Official Event Website
Date(s) - 06/15/2013
1:00 pm - 7:00 pm
Sonoma Country Day School
Ms. Corrigan’s writing is lauded by The Today Show, Good Housekeeping magazine and millions of readers. The Huffington Post calls Corrigan the “Poet Laureate of the Ordinary” while O Magazine says Corrigan is “the voice of a generation.” Both her books, The Middle Place and LIFT, reached #2 on the New York Times bestseller list and Corrigan’s reading of her essay on the value of friendship was viewed over 5 million times on YouTube.
Andrew Davidoff, MD
Andrew Davidoff, MD is the Chair, Surgery at St. Jude Childrens’ Hospital; St. Jude Endowed Chair in Surgical Research; Division Chief, General Pediatric Surgery; and Director, Surgical Research. His academic interests at St Jude are focused on clinical and translational investigation and treatment of pediatric solid tumors (neuroblastoma). His research is focused on the development of new strategies for the treatment of neuroblastoma (and other tumor types).
During a decorated 26-year military career, George served as commander of the Navy air wing on the USS John F. Kennedy and USS Dwight D. Eisenhower, comprising 2,500 personnel and 70 tactical aircraft. He was also commanding officer and flight leader of the Navy Flight Demonstration Squadron (“Blue Angels”); commanding officer of a combat FA-18 fighter squadron (VFA-37); instructor pilot at the Navy Fighter Weapons School (“Topgun”); air wing strike leader from USS America during Operation Desert Storm; and division chief on the strategic planning staff of the Chairman of the Joint Chiefs.
Dewitt Jones is one of America’s top professional photographers with a career stretching over twenty years. As a motion picture director, he had two films nominated for Academy Awards (Climb – Best Live Action Short Film and John Muir’s High Sierra – Best Short Subject Documentary) before he was thirty. Twenty years as a freelance photographer for National Geographic earned him a reputation as a world class photojournalist.
L. Todd Rose
L. Todd Rose is the co-founder and president of Project Variability, an organization dedicated to providing leadership around the emerging new science of the individual and its implications for education, the workforce, and society. In addition, he is a faculty member at the Harvard Graduate School of Education, where he teaches Educational Neuroscience.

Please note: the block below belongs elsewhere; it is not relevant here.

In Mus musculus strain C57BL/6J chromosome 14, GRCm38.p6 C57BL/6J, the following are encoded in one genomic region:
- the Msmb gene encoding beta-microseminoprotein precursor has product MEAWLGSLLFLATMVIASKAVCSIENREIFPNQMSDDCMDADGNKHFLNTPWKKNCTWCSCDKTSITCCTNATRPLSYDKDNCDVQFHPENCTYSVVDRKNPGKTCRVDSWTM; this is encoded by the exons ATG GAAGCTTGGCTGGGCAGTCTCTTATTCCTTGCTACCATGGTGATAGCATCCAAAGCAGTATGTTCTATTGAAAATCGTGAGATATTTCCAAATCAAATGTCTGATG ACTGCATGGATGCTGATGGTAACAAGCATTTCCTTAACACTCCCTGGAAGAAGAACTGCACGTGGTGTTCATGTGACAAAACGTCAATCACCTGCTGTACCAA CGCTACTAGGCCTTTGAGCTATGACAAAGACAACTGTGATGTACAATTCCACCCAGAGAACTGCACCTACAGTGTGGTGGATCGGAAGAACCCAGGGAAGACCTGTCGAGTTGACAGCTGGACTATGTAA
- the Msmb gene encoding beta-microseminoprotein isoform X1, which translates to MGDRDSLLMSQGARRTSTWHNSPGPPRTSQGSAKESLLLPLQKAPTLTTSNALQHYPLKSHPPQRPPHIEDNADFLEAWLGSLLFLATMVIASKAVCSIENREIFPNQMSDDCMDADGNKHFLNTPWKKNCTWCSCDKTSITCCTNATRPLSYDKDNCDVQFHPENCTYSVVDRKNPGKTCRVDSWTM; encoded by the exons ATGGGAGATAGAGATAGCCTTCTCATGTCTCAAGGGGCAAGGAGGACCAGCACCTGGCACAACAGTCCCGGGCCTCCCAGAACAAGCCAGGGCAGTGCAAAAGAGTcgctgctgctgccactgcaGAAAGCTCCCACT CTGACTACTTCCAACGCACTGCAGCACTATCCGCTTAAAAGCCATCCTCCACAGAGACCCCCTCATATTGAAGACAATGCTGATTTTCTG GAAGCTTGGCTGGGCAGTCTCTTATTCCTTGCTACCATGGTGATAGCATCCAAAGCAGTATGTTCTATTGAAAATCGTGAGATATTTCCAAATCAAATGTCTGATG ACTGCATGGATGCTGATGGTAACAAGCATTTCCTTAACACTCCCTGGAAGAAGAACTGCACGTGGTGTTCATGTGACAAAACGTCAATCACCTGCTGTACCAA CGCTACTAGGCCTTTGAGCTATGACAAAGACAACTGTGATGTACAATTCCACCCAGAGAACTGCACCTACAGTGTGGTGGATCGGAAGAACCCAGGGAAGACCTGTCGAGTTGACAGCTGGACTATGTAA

Phyllis Rosenfield and Listening for a Change
Phyllis Rosenfield is the founder and executive director of the nonprofit, Listening for a Change. Listening for a Change works to “create connections—one story at a time” and has a mission “To promote understanding and acceptance of human diversity through education, oral history, and the arts.” Phyllis Rosenfield taught in public schools for 15 years and has led Listening for a Change’s acceptance of diversity programs for over 20 years. Having grown up in the segregated South and lost some family in the Shoah/Holocaust, she has always been keenly aware of the consequences of prejudice and importance of knowing and understanding one another.
Jay Shafer is leading a movement that is changing the way America views housing. In his Small House Book, his workshops and thru mass media, Shafer explains how superior design and social justice can be achieved with less space. As the founder of Tumbleweed Tiny House Company he has introduced us to a truly sustainable housing option. Professor Shafer has spent over a decade living in self-built homes of less than one hundred square feet.
Dr. William S. Silver
As Dean of the School of Business and Economics at California’s Sonoma State University, Bill Silver is positioning SSU to be the nucleus for a thriving North Bay economy. Together with his faculty and staff colleagues, Dr. Silver is building results-focused educational programs which are responsive to the needs of North Bay organizations, including the region’s growing strengths in wine and hospitality, sustainable technologies, and service industries. Before joining SSU, Bill Silver was Chief Operating Officer and Senior Associate Dean at the University of Denver’s Daniels College of Business, where he led academic programs that achieved national rankings for sustainable business practices, values-based leadership, and business relevance.
Brandon Spars is a high school humanities instructor at Sonoma Academy, where he teaches non-Western history and literature. He has traveled and lived in Southeast Asia and the Pacific Islands for more than seven years, which has shaped his academic interests in Asian and Pacific Island folklore and provided the rich experiences that he shares in stories of his own. Brandon attends many conferences on pedagogy with a special focus on incorporating storytelling within the high school classroom. He loves nothing more than to liven up a slow, sleepy afternoon class with a loud, scary folktale from Indonesia.
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